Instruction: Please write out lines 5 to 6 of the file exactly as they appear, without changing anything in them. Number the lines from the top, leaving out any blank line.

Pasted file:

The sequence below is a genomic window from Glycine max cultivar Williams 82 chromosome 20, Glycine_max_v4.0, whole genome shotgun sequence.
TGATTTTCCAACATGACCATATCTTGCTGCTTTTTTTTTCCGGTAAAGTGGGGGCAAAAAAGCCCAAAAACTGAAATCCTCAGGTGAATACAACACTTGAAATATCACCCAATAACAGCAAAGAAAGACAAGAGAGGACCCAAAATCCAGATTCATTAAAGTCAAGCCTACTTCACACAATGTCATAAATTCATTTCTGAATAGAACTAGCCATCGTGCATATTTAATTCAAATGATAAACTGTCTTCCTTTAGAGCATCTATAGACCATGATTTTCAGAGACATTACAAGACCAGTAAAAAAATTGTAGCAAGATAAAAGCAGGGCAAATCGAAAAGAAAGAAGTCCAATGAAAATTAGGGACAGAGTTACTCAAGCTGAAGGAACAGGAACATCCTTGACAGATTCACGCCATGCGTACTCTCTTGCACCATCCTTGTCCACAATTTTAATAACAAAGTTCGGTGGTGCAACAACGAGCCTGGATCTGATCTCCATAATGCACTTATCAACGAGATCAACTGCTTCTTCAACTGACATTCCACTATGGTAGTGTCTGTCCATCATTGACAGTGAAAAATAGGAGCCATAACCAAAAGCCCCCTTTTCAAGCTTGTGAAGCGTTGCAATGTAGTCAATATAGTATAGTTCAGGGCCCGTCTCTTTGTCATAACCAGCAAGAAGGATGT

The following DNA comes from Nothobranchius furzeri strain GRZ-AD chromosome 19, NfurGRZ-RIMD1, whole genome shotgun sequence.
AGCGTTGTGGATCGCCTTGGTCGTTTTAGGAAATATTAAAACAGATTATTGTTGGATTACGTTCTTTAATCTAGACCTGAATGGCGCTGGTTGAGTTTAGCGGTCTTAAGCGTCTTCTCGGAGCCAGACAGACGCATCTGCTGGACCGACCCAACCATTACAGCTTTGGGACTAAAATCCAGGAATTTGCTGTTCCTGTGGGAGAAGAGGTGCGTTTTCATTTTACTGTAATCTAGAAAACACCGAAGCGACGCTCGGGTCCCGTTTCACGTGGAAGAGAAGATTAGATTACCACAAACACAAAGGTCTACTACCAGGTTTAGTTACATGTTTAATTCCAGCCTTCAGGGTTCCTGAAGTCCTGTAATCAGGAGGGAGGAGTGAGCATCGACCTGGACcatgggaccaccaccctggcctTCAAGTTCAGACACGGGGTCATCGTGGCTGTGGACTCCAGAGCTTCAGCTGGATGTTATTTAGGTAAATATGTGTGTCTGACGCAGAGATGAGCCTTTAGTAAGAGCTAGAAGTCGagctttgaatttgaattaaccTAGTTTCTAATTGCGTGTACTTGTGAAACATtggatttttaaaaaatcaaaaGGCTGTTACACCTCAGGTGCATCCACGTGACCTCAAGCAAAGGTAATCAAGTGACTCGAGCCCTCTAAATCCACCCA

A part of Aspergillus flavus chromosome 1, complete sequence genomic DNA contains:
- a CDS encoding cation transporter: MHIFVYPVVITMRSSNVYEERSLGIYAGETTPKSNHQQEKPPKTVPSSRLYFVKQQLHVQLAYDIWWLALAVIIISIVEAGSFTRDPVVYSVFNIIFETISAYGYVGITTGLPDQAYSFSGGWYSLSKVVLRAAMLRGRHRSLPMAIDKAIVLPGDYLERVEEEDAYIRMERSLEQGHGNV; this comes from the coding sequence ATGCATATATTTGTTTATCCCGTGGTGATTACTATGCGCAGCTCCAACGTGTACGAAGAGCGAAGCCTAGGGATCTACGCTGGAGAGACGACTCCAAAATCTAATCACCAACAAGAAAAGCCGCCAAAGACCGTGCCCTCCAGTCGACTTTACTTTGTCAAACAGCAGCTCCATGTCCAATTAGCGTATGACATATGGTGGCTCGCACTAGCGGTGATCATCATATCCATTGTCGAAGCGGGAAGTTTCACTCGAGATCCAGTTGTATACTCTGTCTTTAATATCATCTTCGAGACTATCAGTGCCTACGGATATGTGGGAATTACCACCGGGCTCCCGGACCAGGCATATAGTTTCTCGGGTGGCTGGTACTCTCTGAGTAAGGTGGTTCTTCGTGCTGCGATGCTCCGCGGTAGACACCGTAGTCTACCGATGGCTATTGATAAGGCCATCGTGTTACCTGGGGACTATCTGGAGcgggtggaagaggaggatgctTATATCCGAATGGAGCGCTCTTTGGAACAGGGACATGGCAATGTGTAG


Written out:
A part of Aspergillus flavus chromosome 1, complete sequence genomic DNA contains:
- a CDS encoding cation transporter: MHIFVYPVVITMRSSNVYEERSLGIYAGETTPKSNHQQEKPPKTVPSSRLYFVKQQLHVQLAYDIWWLALAVIIISIVEAGSFTRDPVVYSVFNIIFETISAYGYVGITTGLPDQAYSFSGGWYSLSKVVLRAAMLRGRHRSLPMAIDKAIVLPGDYLERVEEEDAYIRMERSLEQGHGNV; this comes from the coding sequence ATGCATATATTTGTTTATCCCGTGGTGATTACTATGCGCAGCTCCAACGTGTACGAAGAGCGAAGCCTAGGGATCTACGCTGGAGAGACGACTCCAAAATCTAATCACCAACAAGAAAAGCCGCCAAAGACCGTGCCCTCCAGTCGACTTTACTTTGTCAAACAGCAGCTCCATGTCCAATTAGCGTATGACATATGGTGGCTCGCACTAGCGGTGATCATCATATCCATTGTCGAAGCGGGAAGTTTCACTCGAGATCCAGTTGTATACTCTGTCTTTAATATCATCTTCGAGACTATCAGTGCCTACGGATATGTGGGAATTACCACCGGGCTCCCGGACCAGGCATATAGTTTCTCGGGTGGCTGGTACTCTCTGAGTAAGGTGGTTCTTCGTGCTGCGATGCTCCGCGGTAGACACCGTAGTCTACCGATGGCTATTGATAAGGCCATCGTGTTACCTGGGGACTATCTGGAGcgggtggaagaggaggatgctTATATCCGAATGGAGCGCTCTTTGGAACAGGGACATGGCAATGTGTAG